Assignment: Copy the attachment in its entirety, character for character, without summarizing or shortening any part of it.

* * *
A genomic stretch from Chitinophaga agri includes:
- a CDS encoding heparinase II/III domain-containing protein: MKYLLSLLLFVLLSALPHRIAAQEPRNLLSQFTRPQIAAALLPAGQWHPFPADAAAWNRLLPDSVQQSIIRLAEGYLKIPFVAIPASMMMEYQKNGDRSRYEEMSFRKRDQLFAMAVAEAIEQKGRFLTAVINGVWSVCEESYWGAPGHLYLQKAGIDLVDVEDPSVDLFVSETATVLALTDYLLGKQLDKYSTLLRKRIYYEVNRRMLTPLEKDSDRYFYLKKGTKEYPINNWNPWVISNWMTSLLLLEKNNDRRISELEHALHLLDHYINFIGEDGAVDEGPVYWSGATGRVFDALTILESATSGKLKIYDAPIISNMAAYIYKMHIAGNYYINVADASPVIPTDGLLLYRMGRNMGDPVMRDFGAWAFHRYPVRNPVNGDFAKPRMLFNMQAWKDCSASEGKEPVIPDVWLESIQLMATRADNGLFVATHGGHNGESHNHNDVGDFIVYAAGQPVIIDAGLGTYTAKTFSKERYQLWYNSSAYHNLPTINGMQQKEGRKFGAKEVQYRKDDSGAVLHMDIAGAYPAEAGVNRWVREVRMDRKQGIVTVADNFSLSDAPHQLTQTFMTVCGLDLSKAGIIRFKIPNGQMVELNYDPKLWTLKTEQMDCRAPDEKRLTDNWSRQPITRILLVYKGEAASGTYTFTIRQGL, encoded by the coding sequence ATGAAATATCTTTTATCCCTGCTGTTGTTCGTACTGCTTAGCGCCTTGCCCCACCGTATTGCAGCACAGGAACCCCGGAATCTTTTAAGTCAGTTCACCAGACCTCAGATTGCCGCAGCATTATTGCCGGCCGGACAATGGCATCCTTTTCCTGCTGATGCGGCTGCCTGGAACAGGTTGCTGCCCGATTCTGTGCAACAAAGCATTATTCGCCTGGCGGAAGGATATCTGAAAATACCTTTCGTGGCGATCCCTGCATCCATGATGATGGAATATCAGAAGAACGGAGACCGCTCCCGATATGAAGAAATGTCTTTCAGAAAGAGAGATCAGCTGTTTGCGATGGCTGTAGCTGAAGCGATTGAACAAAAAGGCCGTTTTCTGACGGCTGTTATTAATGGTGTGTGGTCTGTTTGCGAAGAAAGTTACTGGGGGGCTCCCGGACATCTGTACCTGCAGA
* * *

A genomic stretch from Chitinophaga agri includes:
- a CDS encoding heparinase II/III domain-containing protein: MKYLLSLLLFVLLSALPHRIAAQEPRNLLSQFTRPQIAAALLPAGQWHPFPADAAAWNRLLPDSVQQSIIRLAEGYLKIPFVAIPASMMMEYQKNGDRSRYEEMSFRKRDQLFAMAVAEAIEQKGRFLTAVINGVWSVCEESYWGAPGHLYLQKAGIDLVDVEDPSVDLFVSETATVLALTDYLLGKQLDKYSTLLRKRIYYEVNRRMLTPLEKDSDRYFYLKKGTKEYPINNWNPWVISNWMTSLLLLEKNNDRRISELEHALHLLDHYINFIGEDGAVDEGPVYWSGATGRVFDALTILESATSGKLKIYDAPIISNMAAYIYKMHIAGNYYINVADASPVIPTDGLLLYRMGRNMGDPVMRDFGAWAFHRYPVRNPVNGDFAKPRMLFNMQAWKDCSASEGKEPVIPDVWLESIQLMATRADNGLFVATHGGHNGESHNHNDVGDFIVYAAGQPVIIDAGLGTYTAKTFSKERYQLWYNSSAYHNLPTINGMQQKEGRKFGAKEVQYRKDDSGAVLHMDIAGAYPAEAGVNRWVREVRMDRKQGIVTVADNFSLSDAPHQLTQTFMTVCGLDLSKAGIIRFKIPNGQMVELNYDPKLWTLKTEQMDCRAPDEKRLTDNWSRQPITRILLVYKGEAASGTYTFTIRQGL, encoded by the coding sequence ATGAAATATCTTTTATCCCTGCTGTTGTTCGTACTGCTTAGCGCCTTGCCCCACCGTATTGCAGCACAGGAACCCCGGAATCTTTTAAGTCAGTTCACCAGACCTCAGATTGCCGCAGCATTATTGCCGGCCGGACAATGGCATCCTTTTCCTGCTGATGCGGCTGCCTGGAACAGGTTGCTGCCCGATTCTGTGCAACAAAGCATTATTCGCCTGGCGGAAGGATATCTGAAAATACCTTTCGTGGCGATCCCTGCATCCATGATGATGGAATATCAGAAGAACGGAGACCGCTCCCGATATGAAGAAATGTCTTTCAGAAAGAGAGATCAGCTGTTTGCGATGGCTGTAGCTGAAGCGATTGAACAAAAAGGCCGTTTTCTGACGGCTGTTATTAATGGTGTGTGGTCTGTTTGCGAAGAAAGTTACTGGGGGGCTCCCGGACATCTGTACCTGCAGA